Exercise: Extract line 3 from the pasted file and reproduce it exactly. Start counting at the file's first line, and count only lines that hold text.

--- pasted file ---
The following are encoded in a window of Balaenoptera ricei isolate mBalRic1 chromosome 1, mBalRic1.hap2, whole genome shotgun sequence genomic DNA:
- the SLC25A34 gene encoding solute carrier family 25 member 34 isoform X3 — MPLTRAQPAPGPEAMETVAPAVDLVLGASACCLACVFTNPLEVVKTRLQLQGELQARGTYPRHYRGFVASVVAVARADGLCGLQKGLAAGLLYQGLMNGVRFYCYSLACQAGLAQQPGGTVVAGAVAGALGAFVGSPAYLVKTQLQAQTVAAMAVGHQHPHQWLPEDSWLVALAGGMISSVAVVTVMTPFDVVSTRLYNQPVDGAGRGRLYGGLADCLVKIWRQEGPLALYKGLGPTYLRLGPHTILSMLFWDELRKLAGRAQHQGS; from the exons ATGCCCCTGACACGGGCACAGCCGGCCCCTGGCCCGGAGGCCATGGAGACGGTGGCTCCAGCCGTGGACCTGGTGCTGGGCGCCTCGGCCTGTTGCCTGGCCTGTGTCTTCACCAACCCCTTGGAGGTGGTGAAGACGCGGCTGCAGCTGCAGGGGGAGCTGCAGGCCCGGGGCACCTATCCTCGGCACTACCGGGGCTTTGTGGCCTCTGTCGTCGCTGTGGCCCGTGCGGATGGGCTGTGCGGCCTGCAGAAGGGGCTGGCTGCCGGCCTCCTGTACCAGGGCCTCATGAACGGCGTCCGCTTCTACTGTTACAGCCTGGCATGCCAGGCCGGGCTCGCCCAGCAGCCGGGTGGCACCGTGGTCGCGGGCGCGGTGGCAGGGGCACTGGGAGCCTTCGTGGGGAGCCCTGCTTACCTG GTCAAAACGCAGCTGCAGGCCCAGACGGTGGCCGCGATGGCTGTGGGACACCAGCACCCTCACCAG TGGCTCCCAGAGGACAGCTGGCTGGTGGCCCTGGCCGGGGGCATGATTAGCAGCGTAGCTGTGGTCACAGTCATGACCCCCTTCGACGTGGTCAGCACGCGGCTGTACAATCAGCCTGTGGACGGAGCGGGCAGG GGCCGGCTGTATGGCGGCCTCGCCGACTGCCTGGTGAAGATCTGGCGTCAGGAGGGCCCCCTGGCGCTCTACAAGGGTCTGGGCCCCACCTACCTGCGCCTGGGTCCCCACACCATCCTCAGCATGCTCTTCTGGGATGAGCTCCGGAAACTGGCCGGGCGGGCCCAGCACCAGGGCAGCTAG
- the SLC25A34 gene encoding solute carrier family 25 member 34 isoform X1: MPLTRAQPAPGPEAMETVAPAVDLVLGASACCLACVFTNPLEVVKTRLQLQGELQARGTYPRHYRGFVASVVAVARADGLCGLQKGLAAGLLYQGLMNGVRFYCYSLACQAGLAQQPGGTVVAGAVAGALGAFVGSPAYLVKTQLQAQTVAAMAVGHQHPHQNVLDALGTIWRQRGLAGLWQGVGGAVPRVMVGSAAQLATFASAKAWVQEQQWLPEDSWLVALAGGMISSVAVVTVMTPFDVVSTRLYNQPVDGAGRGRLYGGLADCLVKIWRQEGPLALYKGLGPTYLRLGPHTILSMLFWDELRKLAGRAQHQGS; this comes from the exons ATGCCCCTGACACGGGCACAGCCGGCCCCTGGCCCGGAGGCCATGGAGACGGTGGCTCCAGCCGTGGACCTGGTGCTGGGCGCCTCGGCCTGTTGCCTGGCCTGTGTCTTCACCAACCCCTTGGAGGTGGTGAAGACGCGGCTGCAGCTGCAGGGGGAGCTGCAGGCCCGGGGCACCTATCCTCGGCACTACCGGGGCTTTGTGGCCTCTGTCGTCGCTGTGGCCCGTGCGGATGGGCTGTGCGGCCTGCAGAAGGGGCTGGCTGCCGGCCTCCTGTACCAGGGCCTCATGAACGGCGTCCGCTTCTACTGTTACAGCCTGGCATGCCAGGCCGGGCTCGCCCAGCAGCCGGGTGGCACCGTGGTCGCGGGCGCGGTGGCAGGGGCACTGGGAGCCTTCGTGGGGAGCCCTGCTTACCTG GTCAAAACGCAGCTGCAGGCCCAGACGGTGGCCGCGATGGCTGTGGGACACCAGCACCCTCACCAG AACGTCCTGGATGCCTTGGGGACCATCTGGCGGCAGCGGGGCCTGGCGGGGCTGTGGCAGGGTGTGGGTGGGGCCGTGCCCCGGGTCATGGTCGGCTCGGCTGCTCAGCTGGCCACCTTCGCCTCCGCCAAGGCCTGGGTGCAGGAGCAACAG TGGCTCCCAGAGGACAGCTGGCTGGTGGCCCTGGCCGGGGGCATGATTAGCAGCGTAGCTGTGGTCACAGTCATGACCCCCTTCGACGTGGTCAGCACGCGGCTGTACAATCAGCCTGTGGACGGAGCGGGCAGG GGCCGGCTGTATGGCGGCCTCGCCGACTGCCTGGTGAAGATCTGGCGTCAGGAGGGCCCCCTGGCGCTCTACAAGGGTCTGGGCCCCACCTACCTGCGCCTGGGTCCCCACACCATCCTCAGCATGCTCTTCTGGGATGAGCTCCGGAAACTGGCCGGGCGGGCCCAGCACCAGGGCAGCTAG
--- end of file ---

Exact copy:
- the SLC25A34 gene encoding solute carrier family 25 member 34 isoform X1: MPLTRAQPAPGPEAMETVAPAVDLVLGASACCLACVFTNPLEVVKTRLQLQGELQARGTYPRHYRGFVASVVAVARADGLCGLQKGLAAGLLYQGLMNGVRFYCYSLACQAGLAQQPGGTVVAGAVAGALGAFVGSPAYLVKTQLQAQTVAAMAVGHQHPHQNVLDALGTIWRQRGLAGLWQGVGGAVPRVMVGSAAQLATFASAKAWVQEQQWLPEDSWLVALAGGMISSVAVVTVMTPFDVVSTRLYNQPVDGAGRGRLYGGLADCLVKIWRQEGPLALYKGLGPTYLRLGPHTILSMLFWDELRKLAGRAQHQGS; this comes from the exons ATGCCCCTGACACGGGCACAGCCGGCCCCTGGCCCGGAGGCCATGGAGACGGTGGCTCCAGCCGTGGACCTGGTGCTGGGCGCCTCGGCCTGTTGCCTGGCCTGTGTCTTCACCAACCCCTTGGAGGTGGTGAAGACGCGGCTGCAGCTGCAGGGGGAGCTGCAGGCCCGGGGCACCTATCCTCGGCACTACCGGGGCTTTGTGGCCTCTGTCGTCGCTGTGGCCCGTGCGGATGGGCTGTGCGGCCTGCAGAAGGGGCTGGCTGCCGGCCTCCTGTACCAGGGCCTCATGAACGGCGTCCGCTTCTACTGTTACAGCCTGGCATGCCAGGCCGGGCTCGCCCAGCAGCCGGGTGGCACCGTGGTCGCGGGCGCGGTGGCAGGGGCACTGGGAGCCTTCGTGGGGAGCCCTGCTTACCTG GTCAAAACGCAGCTGCAGGCCCAGACGGTGGCCGCGATGGCTGTGGGACACCAGCACCCTCACCAG AACGTCCTGGATGCCTTGGGGACCATCTGGCGGCAGCGGGGCCTGGCGGGGCTGTGGCAGGGTGTGGGTGGGGCCGTGCCCCGGGTCATGGTCGGCTCGGCTGCTCAGCTGGCCACCTTCGCCTCCGCCAAGGCCTGGGTGCAGGAGCAACAG TGGCTCCCAGAGGACAGCTGGCTGGTGGCCCTGGCCGGGGGCATGATTAGCAGCGTAGCTGTGGTCACAGTCATGACCCCCTTCGACGTGGTCAGCACGCGGCTGTACAATCAGCCTGTGGACGGAGCGGGCAGG GGCCGGCTGTATGGCGGCCTCGCCGACTGCCTGGTGAAGATCTGGCGTCAGGAGGGCCCCCTGGCGCTCTACAAGGGTCTGGGCCCCACCTACCTGCGCCTGGGTCCCCACACCATCCTCAGCATGCTCTTCTGGGATGAGCTCCGGAAACTGGCCGGGCGGGCCCAGCACCAGGGCAGCTAG